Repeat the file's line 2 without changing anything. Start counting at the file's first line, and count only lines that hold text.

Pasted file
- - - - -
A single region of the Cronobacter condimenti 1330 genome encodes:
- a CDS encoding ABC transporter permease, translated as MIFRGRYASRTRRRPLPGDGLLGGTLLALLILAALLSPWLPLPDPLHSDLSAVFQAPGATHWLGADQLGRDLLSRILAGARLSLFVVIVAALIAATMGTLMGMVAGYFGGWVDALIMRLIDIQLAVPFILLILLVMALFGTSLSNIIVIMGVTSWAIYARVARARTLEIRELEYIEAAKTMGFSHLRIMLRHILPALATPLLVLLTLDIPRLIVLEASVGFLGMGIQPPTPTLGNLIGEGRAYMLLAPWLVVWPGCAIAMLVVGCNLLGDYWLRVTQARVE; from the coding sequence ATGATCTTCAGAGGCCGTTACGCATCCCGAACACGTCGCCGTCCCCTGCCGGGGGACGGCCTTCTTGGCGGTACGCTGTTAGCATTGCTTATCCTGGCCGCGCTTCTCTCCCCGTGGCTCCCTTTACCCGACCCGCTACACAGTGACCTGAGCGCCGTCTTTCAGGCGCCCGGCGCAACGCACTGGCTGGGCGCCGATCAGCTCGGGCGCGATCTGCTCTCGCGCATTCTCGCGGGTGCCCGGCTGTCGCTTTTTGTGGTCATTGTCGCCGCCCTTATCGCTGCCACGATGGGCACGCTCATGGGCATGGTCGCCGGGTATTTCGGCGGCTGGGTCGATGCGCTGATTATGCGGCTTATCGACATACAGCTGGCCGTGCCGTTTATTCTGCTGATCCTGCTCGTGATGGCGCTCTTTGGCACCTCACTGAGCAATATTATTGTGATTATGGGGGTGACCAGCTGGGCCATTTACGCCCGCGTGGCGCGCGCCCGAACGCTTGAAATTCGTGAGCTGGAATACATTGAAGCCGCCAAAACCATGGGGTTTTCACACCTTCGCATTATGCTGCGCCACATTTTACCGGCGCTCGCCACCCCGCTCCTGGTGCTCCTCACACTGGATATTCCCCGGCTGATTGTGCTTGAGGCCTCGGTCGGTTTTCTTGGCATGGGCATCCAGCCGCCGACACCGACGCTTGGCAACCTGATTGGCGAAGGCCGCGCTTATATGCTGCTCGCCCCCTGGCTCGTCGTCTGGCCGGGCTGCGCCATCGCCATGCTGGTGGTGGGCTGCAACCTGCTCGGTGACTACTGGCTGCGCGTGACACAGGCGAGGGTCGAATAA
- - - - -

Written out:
- a CDS encoding ABC transporter permease, translated as MIFRGRYASRTRRRPLPGDGLLGGTLLALLILAALLSPWLPLPDPLHSDLSAVFQAPGATHWLGADQLGRDLLSRILAGARLSLFVVIVAALIAATMGTLMGMVAGYFGGWVDALIMRLIDIQLAVPFILLILLVMALFGTSLSNIIVIMGVTSWAIYARVARARTLEIRELEYIEAAKTMGFSHLRIMLRHILPALATPLLVLLTLDIPRLIVLEASVGFLGMGIQPPTPTLGNLIGEGRAYMLLAPWLVVWPGCAIAMLVVGCNLLGDYWLRVTQARVE; from the coding sequence ATGATCTTCAGAGGCCGTTACGCATCCCGAACACGTCGCCGTCCCCTGCCGGGGGACGGCCTTCTTGGCGGTACGCTGTTAGCATTGCTTATCCTGGCCGCGCTTCTCTCCCCGTGGCTCCCTTTACCCGACCCGCTACACAGTGACCTGAGCGCCGTCTTTCAGGCGCCCGGCGCAACGCACTGGCTGGGCGCCGATCAGCTCGGGCGCGATCTGCTCTCGCGCATTCTCGCGGGTGCCCGGCTGTCGCTTTTTGTGGTCATTGTCGCCGCCCTTATCGCTGCCACGATGGGCACGCTCATGGGCATGGTCGCCGGGTATTTCGGCGGCTGGGTCGATGCGCTGATTATGCGGCTTATCGACATACAGCTGGCCGTGCCGTTTATTCTGCTGATCCTGCTCGTGATGGCGCTCTTTGGCACCTCACTGAGCAATATTATTGTGATTATGGGGGTGACCAGCTGGGCCATTTACGCCCGCGTGGCGCGCGCCCGAACGCTTGAAATTCGTGAGCTGGAATACATTGAAGCCGCCAAAACCATGGGGTTTTCACACCTTCGCATTATGCTGCGCCACATTTTACCGGCGCTCGCCACCCCGCTCCTGGTGCTCCTCACACTGGATATTCCCCGGCTGATTGTGCTTGAGGCCTCGGTCGGTTTTCTTGGCATGGGCATCCAGCCGCCGACACCGACGCTTGGCAACCTGATTGGCGAAGGCCGCGCTTATATGCTGCTCGCCCCCTGGCTCGTCGTCTGGCCGGGCTGCGCCATCGCCATGCTGGTGGTGGGCTGCAACCTGCTCGGTGACTACTGGCTGCGCGTGACACAGGCGAGGGTCGAATAA